significantly affected by the substrate cleaning method. In particular, it is
found to require hydrophilic substrates and to vanish in suspended graphene.
These findings suggest that optically gated graphene devices operating with a
sub-second time scale can be envisioned but also that Raman spectroscopy is not
always as non-invasive as generally assumed.
[Show abstract][Hide abstract] ABSTRACT: We review the information that we have obtained from combined Raman spectroscopy and electron diffraction experiments on individual free-standing single-walled carbon nanotubes (SWNT). From these data, we define Raman criteria allowing the indexing of SWNTs from their Raman features only and we show the efficiency of this approach in assigning the structure of individual carbon nanotubes. These results on index-identified individual SWNTs are compared with theoretical predictions.
Advances in Natural Sciences: Nanoscience and Nanotechnology 01/2011; 1(4):045007. DOI:10.1088/2043-6262/1/4/045007
[Show abstract][Hide abstract] ABSTRACT: ChemInform is a weekly Abstracting Service, delivering concise information at a glance that was extracted from about 100 leading journals. To access a ChemInform Abstract of an article which was published elsewhere, please select a “Full Text” option. The original article is trackable via the “References” option.
[Show abstract][Hide abstract] ABSTRACT: We present scanning tunnelling micrographs of C60 molecules deposited on polycrystalline platinum, a substrate which enables stable imaging in contrast to other investigated substrate materials. On a submicron scale, we observe layers of C60 molecules separated by monomolecular steps. Individual C60 molecules can be imaged with submolecular resolution. These submolecular features can possibly be attributed to carbon atoms or to bonds of the C60 molecule.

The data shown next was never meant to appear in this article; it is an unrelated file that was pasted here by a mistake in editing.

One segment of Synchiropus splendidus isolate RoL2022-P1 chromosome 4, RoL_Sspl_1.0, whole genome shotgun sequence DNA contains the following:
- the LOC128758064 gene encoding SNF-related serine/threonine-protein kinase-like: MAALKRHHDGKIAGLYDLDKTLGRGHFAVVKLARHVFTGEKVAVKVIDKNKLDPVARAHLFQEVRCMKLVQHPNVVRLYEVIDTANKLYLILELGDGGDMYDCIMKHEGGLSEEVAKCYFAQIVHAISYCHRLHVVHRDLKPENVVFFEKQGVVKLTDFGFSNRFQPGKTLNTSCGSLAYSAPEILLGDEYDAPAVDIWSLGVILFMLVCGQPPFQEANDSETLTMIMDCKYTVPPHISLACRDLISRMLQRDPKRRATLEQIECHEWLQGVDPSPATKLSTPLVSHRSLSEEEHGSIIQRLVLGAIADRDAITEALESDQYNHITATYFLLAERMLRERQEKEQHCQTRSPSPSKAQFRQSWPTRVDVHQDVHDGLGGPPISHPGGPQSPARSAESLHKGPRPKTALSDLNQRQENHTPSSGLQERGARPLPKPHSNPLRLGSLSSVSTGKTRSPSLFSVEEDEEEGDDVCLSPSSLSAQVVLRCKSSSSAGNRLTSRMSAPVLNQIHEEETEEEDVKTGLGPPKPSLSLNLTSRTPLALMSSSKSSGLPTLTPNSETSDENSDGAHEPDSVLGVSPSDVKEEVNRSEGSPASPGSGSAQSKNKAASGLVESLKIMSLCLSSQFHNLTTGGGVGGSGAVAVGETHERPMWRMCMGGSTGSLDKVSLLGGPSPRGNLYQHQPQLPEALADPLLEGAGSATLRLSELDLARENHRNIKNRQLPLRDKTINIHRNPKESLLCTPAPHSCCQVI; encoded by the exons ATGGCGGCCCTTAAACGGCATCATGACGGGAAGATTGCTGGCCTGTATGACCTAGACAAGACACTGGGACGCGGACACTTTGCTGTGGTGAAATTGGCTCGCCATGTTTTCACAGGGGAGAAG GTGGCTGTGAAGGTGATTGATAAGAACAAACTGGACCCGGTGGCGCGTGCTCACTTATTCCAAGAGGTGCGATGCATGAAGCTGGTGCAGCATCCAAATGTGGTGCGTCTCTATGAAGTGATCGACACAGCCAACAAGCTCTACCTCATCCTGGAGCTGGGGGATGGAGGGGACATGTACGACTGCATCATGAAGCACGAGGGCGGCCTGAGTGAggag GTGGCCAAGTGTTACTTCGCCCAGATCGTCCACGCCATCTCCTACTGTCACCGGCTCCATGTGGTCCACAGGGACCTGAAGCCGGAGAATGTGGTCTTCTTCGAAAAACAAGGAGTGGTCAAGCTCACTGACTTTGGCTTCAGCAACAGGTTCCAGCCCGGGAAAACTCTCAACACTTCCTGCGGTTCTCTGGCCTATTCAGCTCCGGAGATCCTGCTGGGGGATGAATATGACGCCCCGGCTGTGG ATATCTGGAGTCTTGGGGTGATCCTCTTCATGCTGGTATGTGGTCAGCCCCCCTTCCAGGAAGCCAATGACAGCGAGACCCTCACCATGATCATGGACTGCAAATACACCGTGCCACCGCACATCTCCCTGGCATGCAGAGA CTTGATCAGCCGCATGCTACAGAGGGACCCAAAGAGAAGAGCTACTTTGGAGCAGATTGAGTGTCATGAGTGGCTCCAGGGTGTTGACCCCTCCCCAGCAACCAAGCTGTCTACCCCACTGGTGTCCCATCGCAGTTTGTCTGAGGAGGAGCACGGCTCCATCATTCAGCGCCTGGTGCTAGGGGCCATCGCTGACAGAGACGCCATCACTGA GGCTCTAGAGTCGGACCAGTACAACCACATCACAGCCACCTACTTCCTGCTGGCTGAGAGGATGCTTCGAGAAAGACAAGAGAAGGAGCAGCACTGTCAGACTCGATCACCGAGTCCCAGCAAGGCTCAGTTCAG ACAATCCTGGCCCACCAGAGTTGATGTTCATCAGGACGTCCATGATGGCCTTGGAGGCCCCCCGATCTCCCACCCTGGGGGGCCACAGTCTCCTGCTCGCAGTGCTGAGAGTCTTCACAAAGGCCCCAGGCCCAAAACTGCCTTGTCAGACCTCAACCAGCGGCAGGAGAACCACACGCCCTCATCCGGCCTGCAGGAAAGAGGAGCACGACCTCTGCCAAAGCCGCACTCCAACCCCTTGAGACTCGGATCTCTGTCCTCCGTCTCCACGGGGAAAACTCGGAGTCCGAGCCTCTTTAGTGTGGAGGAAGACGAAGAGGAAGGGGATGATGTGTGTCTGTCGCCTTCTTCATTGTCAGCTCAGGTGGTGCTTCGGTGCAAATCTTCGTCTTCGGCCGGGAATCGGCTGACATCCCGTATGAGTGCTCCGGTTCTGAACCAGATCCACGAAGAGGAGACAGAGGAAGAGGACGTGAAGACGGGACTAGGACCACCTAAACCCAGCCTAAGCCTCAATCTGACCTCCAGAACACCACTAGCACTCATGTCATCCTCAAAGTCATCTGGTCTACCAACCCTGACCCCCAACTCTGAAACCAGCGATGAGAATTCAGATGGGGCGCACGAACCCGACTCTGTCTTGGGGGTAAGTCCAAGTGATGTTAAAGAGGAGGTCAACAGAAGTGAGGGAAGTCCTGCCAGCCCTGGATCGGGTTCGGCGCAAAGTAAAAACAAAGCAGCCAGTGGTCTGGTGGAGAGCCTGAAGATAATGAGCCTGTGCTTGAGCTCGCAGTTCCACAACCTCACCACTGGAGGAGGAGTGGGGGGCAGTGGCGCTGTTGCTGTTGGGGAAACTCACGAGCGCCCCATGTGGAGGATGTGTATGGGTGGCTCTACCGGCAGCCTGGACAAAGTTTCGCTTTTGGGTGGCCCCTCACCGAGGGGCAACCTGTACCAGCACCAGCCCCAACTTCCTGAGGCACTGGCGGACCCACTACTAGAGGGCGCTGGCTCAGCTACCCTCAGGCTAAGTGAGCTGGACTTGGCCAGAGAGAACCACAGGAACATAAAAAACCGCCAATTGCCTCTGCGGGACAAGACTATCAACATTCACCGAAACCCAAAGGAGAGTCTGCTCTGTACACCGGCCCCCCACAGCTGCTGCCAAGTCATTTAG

[Show abstract][Hide abstract] ABSTRACT: We report the measurement of the 13C NMR frequency in K3C60 under pressure. Comparing pressure dependences of the hyperfine spin lattice relaxation rate and of the resonance frequency provides the first determination of the 13C Knight shift ((61 ± 4) p.p.m.) and of the chemical shift of the C603- molecule (125 p.m.m./TMS). NMR data under pressure can be undestood with a weak-Coulomb-interaction model.
[Show abstract][Hide abstract] ABSTRACT: We report the pressure and temperature dependences of 13C nuclear spin-lattice relaxation time T1 in the normal state of K3C60. From the 1/T1T temperature and pressure profiles, a Fermi-liquid theory is used to investigate the variation of the density of states and the amplitude of electron-electron interaction. Finally the results obtained are shown to support a pairing mechanism for superconductivity that would involve high-frequency modes.
[Show abstract][Hide abstract] ABSTRACT: In order to decide definitely on the dependence of the intensity of the Breit-Wigner-Fano (BWF) component with the size of the bundle, we have measured the radial breathing modes and tangential modes (TMs) of well defined metallic individual single-wall carbon nanotubes (SWCNTs) and individual SWCNT bundles. In this aim, a complete procedure including the preparation of the substrates, the sample preparation, atomic-force-microscopy imaging and Raman spectroscopy has been developed. From this procedure, we show unambiguously that the BWF component vanishes in isolated metallic SWCNTs. In other words, the observation of a BWF component in the TM bunch is an intrinsic feature of the metallic SWCNT bundle.
[Show abstract][Hide abstract] ABSTRACT: We report an experimental study of static charge distribution in individual single-walled carbon nanotubes grown on a Si+115 nm SiO2 substrate. From these experiments, we conclude that charges are distributed uniformly along the nanotubes. We demonstrate that electrostatic force microscopy can accurately measure the amount of charges per unit length. We found that this amount is diameter dependent and in the range of 1 electron per nanometer for a 2.5 nm nanotube at a potential of -3.5 V.